How Your Small Credit Card Balance Got Huge
One of the most common complaints I receive from consumers is the doubling and tripling of their credit card balances. People get extremely angry and frustrated, for example, when their $1,000 limit credit card turned into a $4,000 debt. Is this legal? The answer in most cases is: "yes, it's legal."
Jacking Up Your BalanceYour credit card balance is basically governed by two things: 1) the contract terms and conditions contained in your credit card agreement; and 2) the law in your State. Jacking up your balance is an art, and credit card companies are experts at increasing your balance and then collecting it.
Credit Card Terms and ConditionsWhen you obtain a credit card, you agree to the one-sided terms and conditions created by the bank. Make no mistake, you are entering a binding contract. If you break the rules, you will pay dearly. Banks and retailers are primarily in business to make profit. Nickel and diming consumers with fees and interest is the overwhelming source of bank profits. Among the menu of fees and costs you may be subject to include:
o Balance Transfer Fee (often a % of the amount transferred)
o Annual Fee (usually between $50 and $100 but could be waived or as high as $500)
o Finance Charge (the interest that accrues if you carry a balance - the average APR in 2017 was 16.15%
o Cash Advance Fee (usually a flat fee or a % of the amount of the cash advance)
o Foreign Transactions (usually a % of each transaction in U.S. dollars)
o Late Payment Fee (usually a flat fee based on your credit card balance)
o Return Check Fee (usually $25 for the first ISF and $35)
o Over-the-Credit-Limit Fee (banks have generally decided to scrap this fee, in exchange for punishing you in other ways such as decreasing your credit limit, raising your interest rate or canceling our rewards).
Notably, not all credit cards include all of these fees. For example, you may be able to find a credit card with no annual fee or no foreign transaction fee. The better your credit score and repayment history, the more likely you won't be saddled with some of these fees.
The most important and abusive fee on the list is the finance charge. But this is avoidable if you simply don't carry a balance. If you pay your monthly bill in-full, every month, there will be no finance charge, no interest.
Conversely if just make the minimum payment, (the average American carries $5,700 in credit card debt as of 2017), you open the door for a mind-numbing escalation of your balance. The machinery of compound interest and other fees and charges will paralyze your spirit and potentially push you to a financial position from which there is no reasonable recovery. The interest builds on itself every month thereafter, and if you miss a payment, that's when the other fees and penalties kick in. Your interest rate may skyrocket and late fees may also pile up.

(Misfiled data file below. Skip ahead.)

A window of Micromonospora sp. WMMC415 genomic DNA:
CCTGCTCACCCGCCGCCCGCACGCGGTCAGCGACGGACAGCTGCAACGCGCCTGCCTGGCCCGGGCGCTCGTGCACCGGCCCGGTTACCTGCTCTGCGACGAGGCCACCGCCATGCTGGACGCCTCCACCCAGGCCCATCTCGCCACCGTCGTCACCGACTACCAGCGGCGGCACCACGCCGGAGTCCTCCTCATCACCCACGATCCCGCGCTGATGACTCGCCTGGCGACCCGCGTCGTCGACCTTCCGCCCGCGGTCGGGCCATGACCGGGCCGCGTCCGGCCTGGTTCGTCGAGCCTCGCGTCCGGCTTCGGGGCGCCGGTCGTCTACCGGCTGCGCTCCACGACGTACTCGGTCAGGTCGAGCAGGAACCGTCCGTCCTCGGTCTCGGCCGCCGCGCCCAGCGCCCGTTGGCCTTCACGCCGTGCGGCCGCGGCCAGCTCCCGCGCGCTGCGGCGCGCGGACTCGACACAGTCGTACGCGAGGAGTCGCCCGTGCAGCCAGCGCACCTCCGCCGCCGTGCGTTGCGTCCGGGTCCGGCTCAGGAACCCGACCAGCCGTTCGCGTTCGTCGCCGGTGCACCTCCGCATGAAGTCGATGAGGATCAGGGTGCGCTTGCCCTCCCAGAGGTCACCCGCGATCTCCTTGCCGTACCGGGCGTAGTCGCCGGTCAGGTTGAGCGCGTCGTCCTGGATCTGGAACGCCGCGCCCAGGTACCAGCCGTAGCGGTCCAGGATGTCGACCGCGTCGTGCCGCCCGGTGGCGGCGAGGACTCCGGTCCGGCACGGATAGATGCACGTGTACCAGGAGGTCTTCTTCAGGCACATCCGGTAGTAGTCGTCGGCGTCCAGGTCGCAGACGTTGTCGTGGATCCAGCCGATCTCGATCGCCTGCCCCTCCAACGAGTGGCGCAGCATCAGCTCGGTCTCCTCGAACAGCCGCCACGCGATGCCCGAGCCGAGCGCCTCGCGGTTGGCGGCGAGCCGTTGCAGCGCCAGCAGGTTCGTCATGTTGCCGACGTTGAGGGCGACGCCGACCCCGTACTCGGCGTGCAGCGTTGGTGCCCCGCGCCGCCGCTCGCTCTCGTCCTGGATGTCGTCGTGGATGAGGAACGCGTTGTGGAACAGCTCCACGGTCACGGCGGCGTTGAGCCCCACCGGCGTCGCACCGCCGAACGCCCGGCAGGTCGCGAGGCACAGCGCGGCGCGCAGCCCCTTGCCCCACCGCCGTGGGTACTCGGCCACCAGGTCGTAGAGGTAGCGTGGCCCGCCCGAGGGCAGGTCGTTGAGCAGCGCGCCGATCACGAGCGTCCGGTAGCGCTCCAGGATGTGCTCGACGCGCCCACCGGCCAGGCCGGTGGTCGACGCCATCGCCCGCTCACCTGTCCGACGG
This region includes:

Life After DefaultAfter the unconscionable fees and interest skyrocket, it is difficult to keep up with the escalating monthly payment. That's when many Americans are forced to stop making the monthly credit card payment. Whether you lost a job, had medical bills piling up, or another financial hardship, there will be little understanding or relief from your creditor.
After 6 months of not making payments, most creditors will "charge off" your account, noting it as a loss to the I.R.S. for tax purposes. But for you, the charge off and closure of your credit card account is just the beginning of the free fall. If you ignore the debt or are unable to resolve it, massive accumulation sets in.
Debt Collection and Junk Debt BuyersJust because your account is closed and charged off, doesn't mean the fees won't accumulate. Over the next months and years your credit card debt will be collected by debt collectors or junk debt buyers. Your credit card debt will be assigned or sold, (sometimes more than once), to debt collectors who will make phone calls, send texts, and/or send letters attempting to get you to pay. Generally, (subject to the FDCPA and other laws), debt collectors ARE permitted to add additional interest and fees to the balance relating to their collection attempts. The amount of interest charged goes all the way back to the original credit card agreement and is permitted by law.
Post-Judgment CollectionIf the creditor obtains a judgment against you in court, they are now permitted to take court-sanctioned collection action including wage garnishment, tax garnishment, bank account or other asset garnishment, property liens, or even seizure of personal property. The type of collection actions that are permitted depends on your State law. But yet again, the post-judgment collection efforts may lead to more fees on top of all the others previously discussed. This includes garnishment fees, lien fees and other fees relating to the collection efforts.
ConclusionCredit card debt multiples over time and this multiplication is generally permitted and fully legal.
With few exceptions, the only way to stop credit card debt from snowballing is to make payment arrangements early, before default. If you find yourself with an unbelievable credit card balance, you must always question the rights of debt collectors and demand an itemization of your balance. But you should also understand the reality of compound interest and the other forces that cause the debt to get out of control.